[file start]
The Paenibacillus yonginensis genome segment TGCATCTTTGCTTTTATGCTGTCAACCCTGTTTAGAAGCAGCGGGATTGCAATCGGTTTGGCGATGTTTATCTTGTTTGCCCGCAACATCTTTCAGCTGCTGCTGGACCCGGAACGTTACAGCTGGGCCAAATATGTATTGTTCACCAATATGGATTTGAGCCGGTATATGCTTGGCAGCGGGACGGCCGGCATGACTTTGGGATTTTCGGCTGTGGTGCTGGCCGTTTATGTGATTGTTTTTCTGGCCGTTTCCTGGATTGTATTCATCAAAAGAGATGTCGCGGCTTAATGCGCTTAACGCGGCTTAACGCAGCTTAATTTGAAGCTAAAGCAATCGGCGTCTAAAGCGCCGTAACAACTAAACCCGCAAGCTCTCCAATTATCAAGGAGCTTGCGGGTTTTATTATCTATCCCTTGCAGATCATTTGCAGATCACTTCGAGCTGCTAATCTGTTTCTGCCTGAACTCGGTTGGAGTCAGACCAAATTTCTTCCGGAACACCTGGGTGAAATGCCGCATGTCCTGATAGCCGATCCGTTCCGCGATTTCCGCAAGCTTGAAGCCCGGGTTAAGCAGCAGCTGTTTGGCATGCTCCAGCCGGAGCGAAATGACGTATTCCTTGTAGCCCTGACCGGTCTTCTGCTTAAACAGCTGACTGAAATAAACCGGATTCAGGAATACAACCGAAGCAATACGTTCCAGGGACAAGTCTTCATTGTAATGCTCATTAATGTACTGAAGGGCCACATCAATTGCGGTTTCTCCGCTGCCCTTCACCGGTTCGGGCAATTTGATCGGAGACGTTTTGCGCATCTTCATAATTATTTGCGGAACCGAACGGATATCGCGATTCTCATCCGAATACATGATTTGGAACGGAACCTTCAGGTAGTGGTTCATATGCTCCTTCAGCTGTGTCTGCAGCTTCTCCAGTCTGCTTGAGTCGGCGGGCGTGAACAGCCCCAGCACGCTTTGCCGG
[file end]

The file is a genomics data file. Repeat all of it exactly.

The Paenibacillus yonginensis genome segment TGCATCTTTGCTTTTATGCTGTCAACCCTGTTTAGAAGCAGCGGGATTGCAATCGGTTTGGCGATGTTTATCTTGTTTGCCCGCAACATCTTTCAGCTGCTGCTGGACCCGGAACGTTACAGCTGGGCCAAATATGTATTGTTCACCAATATGGATTTGAGCCGGTATATGCTTGGCAGCGGGACGGCCGGCATGACTTTGGGATTTTCGGCTGTGGTGCTGGCCGTTTATGTGATTGTTTTTCTGGCCGTTTCCTGGATTGTATTCATCAAAAGAGATGTCGCGGCTTAATGCGCTTAACGCGGCTTAACGCAGCTTAATTTGAAGCTAAAGCAATCGGCGTCTAAAGCGCCGTAACAACTAAACCCGCAAGCTCTCCAATTATCAAGGAGCTTGCGGGTTTTATTATCTATCCCTTGCAGATCATTTGCAGATCACTTCGAGCTGCTAATCTGTTTCTGCCTGAACTCGGTTGGAGTCAGACCAAATTTCTTCCGGAACACCTGGGTGAAATGCCGCATGTCCTGATAGCCGATCCGTTCCGCGATTTCCGCAAGCTTGAAGCCCGGGTTAAGCAGCAGCTGTTTGGCATGCTCCAGCCGGAGCGAAATGACGTATTCCTTGTAGCCCTGACCGGTCTTCTGCTTAAACAGCTGACTGAAATAAACCGGATTCAGGAATACAACCGAAGCAATACGTTCCAGGGACAAGTCTTCATTGTAATGCTCATTAATGTACTGAAGGGCCACATCAATTGCGGTTTCTCCGCTGCCCTTCACCGGTTCGGGCAATTTGATCGGAGACGTTTTGCGCATCTTCATAATTATTTGCGGAACCGAACGGATATCGCGATTCTCATCCGAATACATGATTTGGAACGGAACCTTCAGGTAGTGGTTCATATGCTCCTTCAGCTGTGTCTGCAGCTTCTCCAGTCTGCTTGAGTCGGCGGGCGTGAACAGCCCCAGCACGCTTTGCCGG